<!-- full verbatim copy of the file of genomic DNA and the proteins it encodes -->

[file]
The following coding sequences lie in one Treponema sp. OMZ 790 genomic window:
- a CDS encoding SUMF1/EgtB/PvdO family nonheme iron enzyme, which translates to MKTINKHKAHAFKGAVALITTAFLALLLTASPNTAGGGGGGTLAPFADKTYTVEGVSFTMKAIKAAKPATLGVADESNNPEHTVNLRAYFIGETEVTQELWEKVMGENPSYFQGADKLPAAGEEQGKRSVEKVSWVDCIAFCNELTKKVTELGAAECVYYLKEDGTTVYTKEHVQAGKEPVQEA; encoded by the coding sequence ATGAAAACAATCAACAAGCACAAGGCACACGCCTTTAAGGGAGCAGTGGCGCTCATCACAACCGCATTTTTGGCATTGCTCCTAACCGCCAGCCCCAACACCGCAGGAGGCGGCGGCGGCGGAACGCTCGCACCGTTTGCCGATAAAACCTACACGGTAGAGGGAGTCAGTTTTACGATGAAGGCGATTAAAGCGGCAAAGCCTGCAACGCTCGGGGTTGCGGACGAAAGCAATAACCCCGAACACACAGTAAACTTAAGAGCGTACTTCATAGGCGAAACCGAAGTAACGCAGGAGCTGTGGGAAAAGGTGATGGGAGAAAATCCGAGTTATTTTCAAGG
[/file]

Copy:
The following coding sequences lie in one Treponema sp. OMZ 790 genomic window:
- a CDS encoding SUMF1/EgtB/PvdO family nonheme iron enzyme, which translates to MKTINKHKAHAFKGAVALITTAFLALLLTASPNTAGGGGGGTLAPFADKTYTVEGVSFTMKAIKAAKPATLGVADESNNPEHTVNLRAYFIGETEVTQELWEKVMGENPSYFQGADKLPAAGEEQGKRSVEKVSWVDCIAFCNELTKKVTELGAAECVYYLKEDGTTVYTKEHVQAGKEPVQEA; encoded by the coding sequence ATGAAAACAATCAACAAGCACAAGGCACACGCCTTTAAGGGAGCAGTGGCGCTCATCACAACCGCATTTTTGGCATTGCTCCTAACCGCCAGCCCCAACACCGCAGGAGGCGGCGGCGGCGGAACGCTCGCACCGTTTGCCGATAAAACCTACACGGTAGAGGGAGTCAGTTTTACGATGAAGGCGATTAAAGCGGCAAAGCCTGCAACGCTCGGGGTTGCGGACGAAAGCAATAACCCCGAACACACAGTAAACTTAAGAGCGTACTTCATAGGCGAAACCGAAGTAACGCAGGAGCTGTGGGAAAAGGTGATGGGAGAAAATCCGAGTTATTTTCAAGG